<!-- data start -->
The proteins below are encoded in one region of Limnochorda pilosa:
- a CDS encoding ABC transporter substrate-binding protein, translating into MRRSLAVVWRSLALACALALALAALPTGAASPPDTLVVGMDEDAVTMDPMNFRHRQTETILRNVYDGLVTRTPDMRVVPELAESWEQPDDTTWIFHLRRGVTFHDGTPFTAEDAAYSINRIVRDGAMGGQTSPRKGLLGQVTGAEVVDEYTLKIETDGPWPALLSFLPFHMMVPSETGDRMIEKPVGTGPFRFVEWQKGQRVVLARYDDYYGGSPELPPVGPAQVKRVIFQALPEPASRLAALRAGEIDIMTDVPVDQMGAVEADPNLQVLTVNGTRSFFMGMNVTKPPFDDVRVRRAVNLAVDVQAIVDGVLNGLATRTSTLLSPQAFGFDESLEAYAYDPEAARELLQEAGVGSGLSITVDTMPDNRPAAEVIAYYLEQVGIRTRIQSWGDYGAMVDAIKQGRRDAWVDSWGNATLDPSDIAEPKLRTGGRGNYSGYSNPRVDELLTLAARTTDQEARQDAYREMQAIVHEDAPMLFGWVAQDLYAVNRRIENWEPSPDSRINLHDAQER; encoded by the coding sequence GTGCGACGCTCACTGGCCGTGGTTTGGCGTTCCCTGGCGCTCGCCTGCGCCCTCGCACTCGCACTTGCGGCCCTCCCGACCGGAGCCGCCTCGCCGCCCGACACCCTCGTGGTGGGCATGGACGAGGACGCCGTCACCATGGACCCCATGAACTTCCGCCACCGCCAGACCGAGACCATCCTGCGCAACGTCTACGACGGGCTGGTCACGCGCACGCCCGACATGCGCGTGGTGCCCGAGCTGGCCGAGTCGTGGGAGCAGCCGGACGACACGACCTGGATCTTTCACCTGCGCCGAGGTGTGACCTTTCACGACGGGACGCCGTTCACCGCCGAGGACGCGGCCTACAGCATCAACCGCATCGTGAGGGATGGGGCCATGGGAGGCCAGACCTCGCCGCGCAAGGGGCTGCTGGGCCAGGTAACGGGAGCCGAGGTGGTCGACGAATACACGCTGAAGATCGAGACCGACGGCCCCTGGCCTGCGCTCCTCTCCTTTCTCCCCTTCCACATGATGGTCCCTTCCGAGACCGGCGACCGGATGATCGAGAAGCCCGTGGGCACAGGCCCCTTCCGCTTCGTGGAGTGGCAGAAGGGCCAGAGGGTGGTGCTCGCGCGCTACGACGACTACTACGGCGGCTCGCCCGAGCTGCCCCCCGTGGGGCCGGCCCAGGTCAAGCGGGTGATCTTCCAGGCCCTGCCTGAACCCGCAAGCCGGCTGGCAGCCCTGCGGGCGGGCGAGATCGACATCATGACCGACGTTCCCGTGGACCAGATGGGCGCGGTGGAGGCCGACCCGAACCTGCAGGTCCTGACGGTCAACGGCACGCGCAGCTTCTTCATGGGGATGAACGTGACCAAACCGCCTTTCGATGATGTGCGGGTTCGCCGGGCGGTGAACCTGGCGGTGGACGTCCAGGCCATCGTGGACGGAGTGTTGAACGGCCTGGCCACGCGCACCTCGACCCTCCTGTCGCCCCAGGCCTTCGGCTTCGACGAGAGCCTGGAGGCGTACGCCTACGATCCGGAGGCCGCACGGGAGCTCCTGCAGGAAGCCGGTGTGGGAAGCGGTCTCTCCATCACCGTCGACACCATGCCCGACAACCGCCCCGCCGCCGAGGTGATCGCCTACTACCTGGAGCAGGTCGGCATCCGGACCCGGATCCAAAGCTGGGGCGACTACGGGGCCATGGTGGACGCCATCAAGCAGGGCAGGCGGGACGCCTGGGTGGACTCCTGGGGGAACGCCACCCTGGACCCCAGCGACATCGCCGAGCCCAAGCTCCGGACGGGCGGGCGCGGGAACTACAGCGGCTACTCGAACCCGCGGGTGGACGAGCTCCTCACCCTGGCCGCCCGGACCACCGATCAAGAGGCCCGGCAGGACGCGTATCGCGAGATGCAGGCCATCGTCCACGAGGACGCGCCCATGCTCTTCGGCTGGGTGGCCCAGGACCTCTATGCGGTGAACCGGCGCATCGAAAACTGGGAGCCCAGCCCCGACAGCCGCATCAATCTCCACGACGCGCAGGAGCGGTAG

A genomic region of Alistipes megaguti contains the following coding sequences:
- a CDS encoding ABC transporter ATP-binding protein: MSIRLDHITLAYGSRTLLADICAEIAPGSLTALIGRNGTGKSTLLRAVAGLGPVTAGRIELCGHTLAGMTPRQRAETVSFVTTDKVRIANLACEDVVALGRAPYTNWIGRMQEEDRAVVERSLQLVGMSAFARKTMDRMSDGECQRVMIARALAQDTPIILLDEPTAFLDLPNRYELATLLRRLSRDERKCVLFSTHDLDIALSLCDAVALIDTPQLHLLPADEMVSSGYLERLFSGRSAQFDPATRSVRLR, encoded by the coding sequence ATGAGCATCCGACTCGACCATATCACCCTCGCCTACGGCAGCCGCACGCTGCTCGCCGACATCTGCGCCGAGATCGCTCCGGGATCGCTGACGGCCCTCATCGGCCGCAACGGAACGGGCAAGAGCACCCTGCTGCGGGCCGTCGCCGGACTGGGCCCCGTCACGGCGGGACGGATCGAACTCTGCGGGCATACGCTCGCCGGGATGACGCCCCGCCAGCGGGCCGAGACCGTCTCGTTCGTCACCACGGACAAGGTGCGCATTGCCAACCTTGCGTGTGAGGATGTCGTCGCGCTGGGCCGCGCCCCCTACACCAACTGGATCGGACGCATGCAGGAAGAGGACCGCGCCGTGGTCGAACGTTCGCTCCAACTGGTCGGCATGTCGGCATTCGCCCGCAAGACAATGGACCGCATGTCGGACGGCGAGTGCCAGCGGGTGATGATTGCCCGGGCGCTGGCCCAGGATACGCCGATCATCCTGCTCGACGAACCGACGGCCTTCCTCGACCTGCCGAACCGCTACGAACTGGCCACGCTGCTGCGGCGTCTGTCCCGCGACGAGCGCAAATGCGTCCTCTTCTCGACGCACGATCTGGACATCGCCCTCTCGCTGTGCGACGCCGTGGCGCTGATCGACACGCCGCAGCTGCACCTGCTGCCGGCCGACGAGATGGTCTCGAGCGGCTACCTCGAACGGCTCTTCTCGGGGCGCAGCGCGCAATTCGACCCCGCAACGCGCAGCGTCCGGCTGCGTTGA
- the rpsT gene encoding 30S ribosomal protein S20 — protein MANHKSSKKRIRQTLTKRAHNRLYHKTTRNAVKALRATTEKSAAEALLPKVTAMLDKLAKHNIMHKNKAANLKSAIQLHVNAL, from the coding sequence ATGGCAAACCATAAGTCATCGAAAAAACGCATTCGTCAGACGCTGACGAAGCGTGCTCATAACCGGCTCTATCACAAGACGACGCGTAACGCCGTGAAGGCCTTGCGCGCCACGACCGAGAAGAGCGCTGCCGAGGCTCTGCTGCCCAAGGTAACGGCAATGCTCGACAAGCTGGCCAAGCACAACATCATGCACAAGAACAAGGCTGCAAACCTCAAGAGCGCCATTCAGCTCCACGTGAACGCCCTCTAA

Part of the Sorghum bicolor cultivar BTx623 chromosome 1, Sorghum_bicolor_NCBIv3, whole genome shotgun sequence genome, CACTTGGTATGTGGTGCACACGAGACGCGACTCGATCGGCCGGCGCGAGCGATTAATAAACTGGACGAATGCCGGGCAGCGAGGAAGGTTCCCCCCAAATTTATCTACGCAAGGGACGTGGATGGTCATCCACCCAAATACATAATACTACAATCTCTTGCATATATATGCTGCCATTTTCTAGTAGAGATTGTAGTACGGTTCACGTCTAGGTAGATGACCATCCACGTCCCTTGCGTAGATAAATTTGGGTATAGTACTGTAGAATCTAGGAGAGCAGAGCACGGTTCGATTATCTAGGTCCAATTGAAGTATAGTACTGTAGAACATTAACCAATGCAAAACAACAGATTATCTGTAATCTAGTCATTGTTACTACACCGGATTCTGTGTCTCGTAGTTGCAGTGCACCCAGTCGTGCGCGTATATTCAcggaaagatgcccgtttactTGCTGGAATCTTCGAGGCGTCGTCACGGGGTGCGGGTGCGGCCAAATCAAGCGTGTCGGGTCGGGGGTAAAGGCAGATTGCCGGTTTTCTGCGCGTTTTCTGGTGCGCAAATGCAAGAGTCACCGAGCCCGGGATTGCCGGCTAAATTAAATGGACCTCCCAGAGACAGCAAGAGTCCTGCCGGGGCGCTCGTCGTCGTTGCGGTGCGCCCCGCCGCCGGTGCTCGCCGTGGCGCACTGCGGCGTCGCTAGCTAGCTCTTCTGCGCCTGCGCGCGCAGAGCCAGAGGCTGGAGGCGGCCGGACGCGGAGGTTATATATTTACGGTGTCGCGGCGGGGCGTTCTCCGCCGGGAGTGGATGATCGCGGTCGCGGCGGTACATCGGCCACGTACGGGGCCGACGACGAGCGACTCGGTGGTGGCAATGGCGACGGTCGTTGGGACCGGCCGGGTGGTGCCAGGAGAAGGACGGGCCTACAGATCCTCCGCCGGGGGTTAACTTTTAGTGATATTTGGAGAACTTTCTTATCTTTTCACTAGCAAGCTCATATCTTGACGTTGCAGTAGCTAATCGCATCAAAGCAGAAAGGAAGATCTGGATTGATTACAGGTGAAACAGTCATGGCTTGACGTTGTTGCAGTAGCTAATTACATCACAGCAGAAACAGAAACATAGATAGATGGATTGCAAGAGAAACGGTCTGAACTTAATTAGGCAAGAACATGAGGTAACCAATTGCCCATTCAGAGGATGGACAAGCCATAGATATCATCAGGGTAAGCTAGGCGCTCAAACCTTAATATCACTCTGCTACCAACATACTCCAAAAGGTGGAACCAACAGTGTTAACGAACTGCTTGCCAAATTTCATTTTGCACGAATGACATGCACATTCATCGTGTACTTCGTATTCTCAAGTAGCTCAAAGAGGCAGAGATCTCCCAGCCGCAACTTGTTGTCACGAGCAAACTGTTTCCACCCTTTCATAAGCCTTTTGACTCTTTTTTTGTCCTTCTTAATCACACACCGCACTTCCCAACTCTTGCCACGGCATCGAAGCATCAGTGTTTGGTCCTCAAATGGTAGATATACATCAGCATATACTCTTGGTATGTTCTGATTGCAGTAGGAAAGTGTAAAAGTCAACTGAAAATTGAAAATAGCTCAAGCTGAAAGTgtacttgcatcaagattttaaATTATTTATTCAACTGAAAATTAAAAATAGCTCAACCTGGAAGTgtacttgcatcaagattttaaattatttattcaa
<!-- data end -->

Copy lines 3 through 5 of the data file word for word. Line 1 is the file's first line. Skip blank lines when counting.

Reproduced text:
A genomic region of Alistipes megaguti contains the following coding sequences:
- a CDS encoding ABC transporter ATP-binding protein: MSIRLDHITLAYGSRTLLADICAEIAPGSLTALIGRNGTGKSTLLRAVAGLGPVTAGRIELCGHTLAGMTPRQRAETVSFVTTDKVRIANLACEDVVALGRAPYTNWIGRMQEEDRAVVERSLQLVGMSAFARKTMDRMSDGECQRVMIARALAQDTPIILLDEPTAFLDLPNRYELATLLRRLSRDERKCVLFSTHDLDIALSLCDAVALIDTPQLHLLPADEMVSSGYLERLFSGRSAQFDPATRSVRLR, encoded by the coding sequence ATGAGCATCCGACTCGACCATATCACCCTCGCCTACGGCAGCCGCACGCTGCTCGCCGACATCTGCGCCGAGATCGCTCCGGGATCGCTGACGGCCCTCATCGGCCGCAACGGAACGGGCAAGAGCACCCTGCTGCGGGCCGTCGCCGGACTGGGCCCCGTCACGGCGGGACGGATCGAACTCTGCGGGCATACGCTCGCCGGGATGACGCCCCGCCAGCGGGCCGAGACCGTCTCGTTCGTCACCACGGACAAGGTGCGCATTGCCAACCTTGCGTGTGAGGATGTCGTCGCGCTGGGCCGCGCCCCCTACACCAACTGGATCGGACGCATGCAGGAAGAGGACCGCGCCGTGGTCGAACGTTCGCTCCAACTGGTCGGCATGTCGGCATTCGCCCGCAAGACAATGGACCGCATGTCGGACGGCGAGTGCCAGCGGGTGATGATTGCCCGGGCGCTGGCCCAGGATACGCCGATCATCCTGCTCGACGAACCGACGGCCTTCCTCGACCTGCCGAACCGCTACGAACTGGCCACGCTGCTGCGGCGTCTGTCCCGCGACGAGCGCAAATGCGTCCTCTTCTCGACGCACGATCTGGACATCGCCCTCTCGCTGTGCGACGCCGTGGCGCTGATCGACACGCCGCAGCTGCACCTGCTGCCGGCCGACGAGATGGTCTCGAGCGGCTACCTCGAACGGCTCTTCTCGGGGCGCAGCGCGCAATTCGACCCCGCAACGCGCAGCGTCCGGCTGCGTTGA
- the rpsT gene encoding 30S ribosomal protein S20 — protein MANHKSSKKRIRQTLTKRAHNRLYHKTTRNAVKALRATTEKSAAEALLPKVTAMLDKLAKHNIMHKNKAANLKSAIQLHVNAL, from the coding sequence ATGGCAAACCATAAGTCATCGAAAAAACGCATTCGTCAGACGCTGACGAAGCGTGCTCATAACCGGCTCTATCACAAGACGACGCGTAACGCCGTGAAGGCCTTGCGCGCCACGACCGAGAAGAGCGCTGCCGAGGCTCTGCTGCCCAAGGTAACGGCAATGCTCGACAAGCTGGCCAAGCACAACATCATGCACAAGAACAAGGCTGCAAACCTCAAGAGCGCCATTCAGCTCCACGTGAACGCCCTCTAA